By: Emilia Moberg
Throughout history, thousands of fashion trends have emerged and gone out of style. Typically, trends follow a multiple-decade cycle. For example, in the 1940’s pre-war era, wide-shoulder shirts and jackets and a-line skirts were popular silhouettes. Then, in the 1980’s, large, shoulder-padded blazers returned to the fashion sphere, completing the cycle.
However, largely due to the increase of global connection and mass industrial production in the past 5-10 years, fast fashion and “micro-trends” have taken over the fashion industry. Microtrends are trends that cycle in and out of style in a matter of months or weeks. In an article on Conciouslifeandstyle.com, Stella Hertantyo breaks down this new fashion cycle into five steps: introduction, rise, acceptance, decline, and obsolescence. A new style is introduced, then picks up relevance in fashion communities. Next, it is established into mainstream fashion consciousness and is often mass-produced. As the trend is fully incorporated into the mainstream, it is no longer fresh and exciting to consumers, and is discarded for newer trends to arise in its place.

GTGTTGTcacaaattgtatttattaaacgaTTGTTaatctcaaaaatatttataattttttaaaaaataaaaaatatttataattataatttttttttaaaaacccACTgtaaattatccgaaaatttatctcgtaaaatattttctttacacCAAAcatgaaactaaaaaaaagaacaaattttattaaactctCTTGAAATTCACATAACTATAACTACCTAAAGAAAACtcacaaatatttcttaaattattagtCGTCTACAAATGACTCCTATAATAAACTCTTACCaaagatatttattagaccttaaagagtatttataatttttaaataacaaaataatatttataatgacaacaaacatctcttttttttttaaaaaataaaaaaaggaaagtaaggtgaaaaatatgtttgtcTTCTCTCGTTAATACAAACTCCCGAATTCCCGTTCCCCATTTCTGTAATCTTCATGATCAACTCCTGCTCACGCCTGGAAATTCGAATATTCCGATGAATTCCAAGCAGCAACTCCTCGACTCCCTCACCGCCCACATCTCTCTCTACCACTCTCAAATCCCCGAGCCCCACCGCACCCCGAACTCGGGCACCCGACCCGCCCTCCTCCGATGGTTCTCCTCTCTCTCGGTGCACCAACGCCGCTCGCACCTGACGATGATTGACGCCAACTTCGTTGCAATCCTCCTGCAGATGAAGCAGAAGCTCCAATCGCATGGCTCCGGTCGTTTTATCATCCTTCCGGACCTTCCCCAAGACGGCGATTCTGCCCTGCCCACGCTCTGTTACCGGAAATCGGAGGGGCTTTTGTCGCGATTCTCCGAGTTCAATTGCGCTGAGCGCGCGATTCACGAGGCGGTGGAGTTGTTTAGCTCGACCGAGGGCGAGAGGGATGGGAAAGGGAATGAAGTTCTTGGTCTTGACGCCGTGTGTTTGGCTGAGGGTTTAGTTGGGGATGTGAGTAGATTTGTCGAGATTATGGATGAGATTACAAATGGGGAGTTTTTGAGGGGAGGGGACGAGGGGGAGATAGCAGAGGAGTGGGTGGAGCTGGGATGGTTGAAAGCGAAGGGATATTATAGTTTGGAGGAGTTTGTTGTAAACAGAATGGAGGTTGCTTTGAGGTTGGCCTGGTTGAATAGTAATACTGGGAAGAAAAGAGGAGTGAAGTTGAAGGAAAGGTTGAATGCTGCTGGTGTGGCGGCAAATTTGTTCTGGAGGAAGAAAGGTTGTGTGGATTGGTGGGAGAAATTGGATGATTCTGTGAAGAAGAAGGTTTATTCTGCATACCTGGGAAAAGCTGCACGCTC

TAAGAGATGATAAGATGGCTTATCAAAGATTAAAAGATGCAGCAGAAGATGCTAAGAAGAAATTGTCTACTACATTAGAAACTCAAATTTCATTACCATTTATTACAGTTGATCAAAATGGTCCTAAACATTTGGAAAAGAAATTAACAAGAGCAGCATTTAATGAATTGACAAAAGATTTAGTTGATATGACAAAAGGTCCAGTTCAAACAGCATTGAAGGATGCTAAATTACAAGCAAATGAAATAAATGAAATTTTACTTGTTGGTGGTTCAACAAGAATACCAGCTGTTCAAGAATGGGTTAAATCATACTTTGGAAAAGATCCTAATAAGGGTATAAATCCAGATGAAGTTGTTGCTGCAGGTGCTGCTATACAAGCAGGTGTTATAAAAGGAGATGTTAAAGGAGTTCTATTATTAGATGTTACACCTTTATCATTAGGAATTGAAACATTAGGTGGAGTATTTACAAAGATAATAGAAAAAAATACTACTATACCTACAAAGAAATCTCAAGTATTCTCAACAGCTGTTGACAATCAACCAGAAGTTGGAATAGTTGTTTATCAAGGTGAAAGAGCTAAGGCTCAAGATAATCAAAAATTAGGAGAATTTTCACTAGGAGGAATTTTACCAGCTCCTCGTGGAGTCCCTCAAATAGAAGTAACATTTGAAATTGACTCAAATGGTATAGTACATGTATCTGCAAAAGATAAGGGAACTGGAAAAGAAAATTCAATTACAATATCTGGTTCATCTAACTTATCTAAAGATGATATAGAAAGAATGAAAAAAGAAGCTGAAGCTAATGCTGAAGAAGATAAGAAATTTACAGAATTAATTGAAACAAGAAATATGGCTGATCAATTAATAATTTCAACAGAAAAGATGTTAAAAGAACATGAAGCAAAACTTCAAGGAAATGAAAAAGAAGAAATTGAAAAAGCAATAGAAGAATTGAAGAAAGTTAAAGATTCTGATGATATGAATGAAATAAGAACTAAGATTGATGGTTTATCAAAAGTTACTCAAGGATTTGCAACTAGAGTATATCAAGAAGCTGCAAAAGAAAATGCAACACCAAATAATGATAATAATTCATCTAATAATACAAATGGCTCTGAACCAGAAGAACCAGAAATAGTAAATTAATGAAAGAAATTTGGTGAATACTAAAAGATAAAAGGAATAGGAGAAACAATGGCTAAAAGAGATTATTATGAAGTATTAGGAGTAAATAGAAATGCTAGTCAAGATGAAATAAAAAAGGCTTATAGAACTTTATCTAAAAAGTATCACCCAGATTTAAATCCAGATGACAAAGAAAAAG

The availability of mass-producing, fast fashion retailers, such as Shein, have fueled this rapid cycling. Additionally, social media competition drives the want to buy and consume more items to keep up with the trends.
There are pros and cons to this new trend cycle. Due to the desire for new products, designers have needed to get creative to fill the need. Mass production makes clothing cheap and fashion should be accessible to anyone who wants to participate in it. However, the fast fashion industry breeds overconsumption and has many environmental drawbacks.
One solution is sustainable clothing. However, it can be very expensive and inaccessible.
In my opinion, buying second-hand clothing is one of the best ways to expand your style and find quality clothing for cheaper prices, without participation in fast fashion.